An installation at Design Miami 2016 from LEGO and Audi.

What is it?

The Extra Hour was a collaboration between Audi and LEGO's Creative Play Lab to create an installation for Design Miami 2016.

The design builds on Audi's 'automated driving' concept, the idea being that when you no longer have an hour or so to commute, you gain an 'extra hour' in the day. An hour to create, to relax, or to play.

The installation itself is reminiscient of a clock face, with an extra section carved out, filled with a gradient of LEGO pieces. At the end of the pieces, a 2-meter high "25" appear to indicate the extra hour of time in the day. While the colors and feel of the piece, from a distance, resemble Audi brancing, if you were to approach the sculture, you'd see a large number of small LEGO minifigures engaging in some kind playful 'extra' activity.

What I Did

Role: Design Lead

  • Concept and Installation Design
  • Design Process Creation
  • Audi Collaborations

The team consisted of myself, a team of 2 additional designers, Carol Tang and Jaume Fabregat, an excellent project manager, Henrik Daae, and the design director of Creative Play Lab, William Thorogood.

We also collaborated closely with Audi's marketing team and a team in the US that created the large models.


Main Challenges

The biggest challenge was the timeline. We were confident in our abilities, but combine multiple design iterations, client work, and production coordination in addition to our normal workload meant things would be tight.

What went right?

The collaboration with AUDI and our workflow went very well. This was largely due to an amazing project manager, but also in how the design team was able to come together and have healthy criticisms that pushed the design forward. AUDI was a great partner in this, and really demonstrated how two companies, who may appear quite different, superficially, can work when their values and methods are aligned.

Also the installation ended up looking preeeetttyy cool.

What, well, didnt?

Having said that the collaboration with AUDI went well, it wasn't so smooth at the beginning. Only when we decided to physically show-up in person did things really work out. Two parters can work together, especially when remote, but they need physical interaction to achieve in hours what could take months otherwise. Overcoming these hurdles was largely due to amazing thinking done by the project manager, Henrik Daae.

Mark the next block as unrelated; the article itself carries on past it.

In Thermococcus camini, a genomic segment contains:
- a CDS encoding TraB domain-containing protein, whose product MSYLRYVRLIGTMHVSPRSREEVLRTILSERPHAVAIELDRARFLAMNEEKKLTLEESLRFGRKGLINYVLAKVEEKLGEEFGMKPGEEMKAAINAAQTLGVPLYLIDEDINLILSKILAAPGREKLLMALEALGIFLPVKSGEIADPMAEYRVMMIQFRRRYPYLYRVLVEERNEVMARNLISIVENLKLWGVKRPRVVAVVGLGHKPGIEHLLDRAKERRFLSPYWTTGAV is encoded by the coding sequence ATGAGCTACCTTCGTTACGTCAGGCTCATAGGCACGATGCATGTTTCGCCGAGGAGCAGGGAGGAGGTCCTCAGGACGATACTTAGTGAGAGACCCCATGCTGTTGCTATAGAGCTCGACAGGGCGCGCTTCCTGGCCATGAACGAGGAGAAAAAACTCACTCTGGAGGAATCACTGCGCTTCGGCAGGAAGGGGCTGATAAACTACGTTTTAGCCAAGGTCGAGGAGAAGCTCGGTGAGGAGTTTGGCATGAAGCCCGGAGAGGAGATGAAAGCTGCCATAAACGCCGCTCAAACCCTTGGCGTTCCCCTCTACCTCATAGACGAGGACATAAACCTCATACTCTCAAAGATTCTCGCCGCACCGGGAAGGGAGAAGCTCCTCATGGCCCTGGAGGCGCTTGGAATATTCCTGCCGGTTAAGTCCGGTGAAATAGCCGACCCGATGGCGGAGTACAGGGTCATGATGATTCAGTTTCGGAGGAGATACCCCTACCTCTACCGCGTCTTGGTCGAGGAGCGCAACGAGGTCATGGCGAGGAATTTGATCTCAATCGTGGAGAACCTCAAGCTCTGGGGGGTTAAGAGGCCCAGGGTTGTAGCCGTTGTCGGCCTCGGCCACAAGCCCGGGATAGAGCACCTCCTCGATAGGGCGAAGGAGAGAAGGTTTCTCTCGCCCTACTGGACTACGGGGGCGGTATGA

Overhead shot of the installation. The '2' and '5' stand about 2.2 meters high.

More Project Details


We opened the installation successfully for Design Miami in late November, 2016.

Tools Used
  • LEGO
  • Photoshop
  • A lot of sketch pads


Select Coverage

Early Ideas and Development Steps
Early concept sketches.

The original ideas for the installation centered around two concepts: (1) the extra time that one gains when the car can drive itself to a destination and (2) the notion that roads and the city, as an environment and as a public space, change dramatically when one no longer has to drive through them. After sketching, mocking, and discussing these both internally and with Audi, we settled on the first. This idea coincided well with some internal messaging that Audi had been currently experimenting around this exact idea and their 'autonomous driving vehicle'.

LEGO-based model.

From the concept lock, we then starting exploring different details of the concept. We experimented with tone and aesthetic through sketches, we prototyped with models and LEGO pieces, and we finalized through 3D models and renders. All of these, of course, were a back and forth with the Audi team, whether it be the marketing design for the visual style or the booth engineers for technical specs.

3D Render of the final installation

From there, we delivered specifications to a LEGO team in the US that specializes in large-scale builds. Brilliantly coordinated by Henrik Daae, Will and I flew to Miami to oversee the final installation.

William Thorogood, Design Director for the Creative Play Lab, removing dust from LEGO pieces. The sculture tended to attract an insane amount of dust from the on-going construction, which meant we needed to clean it every day before opening.

Another promotional shot of the installation.